To further validate the effectiveness of our saturation analysis method, we tested it on simulated data. As demonstrated in Fig. 1c, on simulated cpRNA-seq data generated using a linear mixture model from 6 of our scRNA-seq cells with 1:2:3 ratio, 15 cells with 1:2:3:4:5 ratio, or 34 cells with 3:4:5:6:7:9 ratio, in all cases, the sampling reaches perfect saturation when all cells are sampled, and approaches a close to saturation point with small variations at 4, 12, and 21 cells, respectively, demonstrating a theoretical robustness of the iCpSc.saturation analysis method. Similar saturation points can be identified using two public datasets that contain both time-series single-cell RNA-seq and matching bulk RNA-seq data—human skeletal muscle myoblast differentiation (GSE52529) and human neural differentiation (GSE86894), suggesting that our package can be generalized to other data, and is not dataset specific (Fig. 1c).
Deep sequencing depth per cell can minimize or eliminate the cell–cell variation introduced technically due to the sampling effect. So far this sampling effect has not been specifically examined. Our iCpSc method provides an opportunity to unbiasedly investigate such an issue using cpRNA-seq as the reference. By sampling three datasets to different coverage levels, we show that sequence depth indeed has a large impact on the number of samples required to reach a saturation level to match the cell population profiles, the lower depth requires a much larger number of cells to sequenced (Fig. 1d).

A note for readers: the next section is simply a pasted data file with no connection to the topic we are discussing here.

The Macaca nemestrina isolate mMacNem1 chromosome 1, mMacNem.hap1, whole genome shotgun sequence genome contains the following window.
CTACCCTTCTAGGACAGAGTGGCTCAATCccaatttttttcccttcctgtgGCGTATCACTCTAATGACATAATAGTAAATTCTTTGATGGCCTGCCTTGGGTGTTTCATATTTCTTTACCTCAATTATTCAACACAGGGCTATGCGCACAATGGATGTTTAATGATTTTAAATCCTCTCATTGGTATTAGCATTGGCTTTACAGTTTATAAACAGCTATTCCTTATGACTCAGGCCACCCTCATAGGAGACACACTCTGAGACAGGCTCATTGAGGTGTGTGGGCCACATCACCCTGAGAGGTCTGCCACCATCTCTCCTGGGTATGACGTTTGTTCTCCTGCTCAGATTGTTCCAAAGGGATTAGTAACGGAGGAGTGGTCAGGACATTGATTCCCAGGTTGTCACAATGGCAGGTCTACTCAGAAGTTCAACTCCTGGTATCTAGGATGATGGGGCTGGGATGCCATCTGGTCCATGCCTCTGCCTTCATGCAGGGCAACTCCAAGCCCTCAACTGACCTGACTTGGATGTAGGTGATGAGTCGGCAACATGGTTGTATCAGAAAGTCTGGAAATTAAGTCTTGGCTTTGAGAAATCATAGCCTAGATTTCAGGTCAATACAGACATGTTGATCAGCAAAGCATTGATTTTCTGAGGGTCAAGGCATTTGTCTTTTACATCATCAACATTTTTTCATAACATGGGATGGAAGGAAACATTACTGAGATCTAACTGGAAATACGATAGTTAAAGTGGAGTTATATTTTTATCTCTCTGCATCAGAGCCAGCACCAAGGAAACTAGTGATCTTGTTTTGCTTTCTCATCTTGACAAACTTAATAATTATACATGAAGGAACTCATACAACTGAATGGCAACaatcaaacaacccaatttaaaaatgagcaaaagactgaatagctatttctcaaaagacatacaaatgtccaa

Analyses using simulated data show a similar trend (Supplementary Fig. 3), although rare cell types take deeper than usual sequencing depth to uncover (Supplementary Fig. 3), and are more susceptible to unbalance cell population expansion (Supplementary Fig. 4). In these analyses, we first simulated four subtypes of cells at various compositions with the rarest subtype comprising 5% of total 20,000 or 50,000 cells17 and randomly sampled them at different sampling depths (Supplementary Fig. 3 and Methods section). All four subtypes could be seen from 0.05% sampling depth in both simulated datasets (10 cells in 20,000 cells or 25 cells in the 50,000 cells; for a less rare 10% population, 0.02% or 10 cells in 50,000 cells), and the compositions of the four cell types become the same as the actual composition starting from the sampling depth of 0.5% (Supplementary Fig. 3c). We also compared the slope of similarity to bulk reference transcriptome (using Pearson's correlation coefficient (PCC)) curve for randomly sampled cells, with that for cells sampled with the exact same composition as in the initial population (Supplementary Fig. 3d). A discrepancy between the two disappears at ~0.1–0.2% of sampling depth, which also indicates the minimal depth needed to capture the original composition of the cells.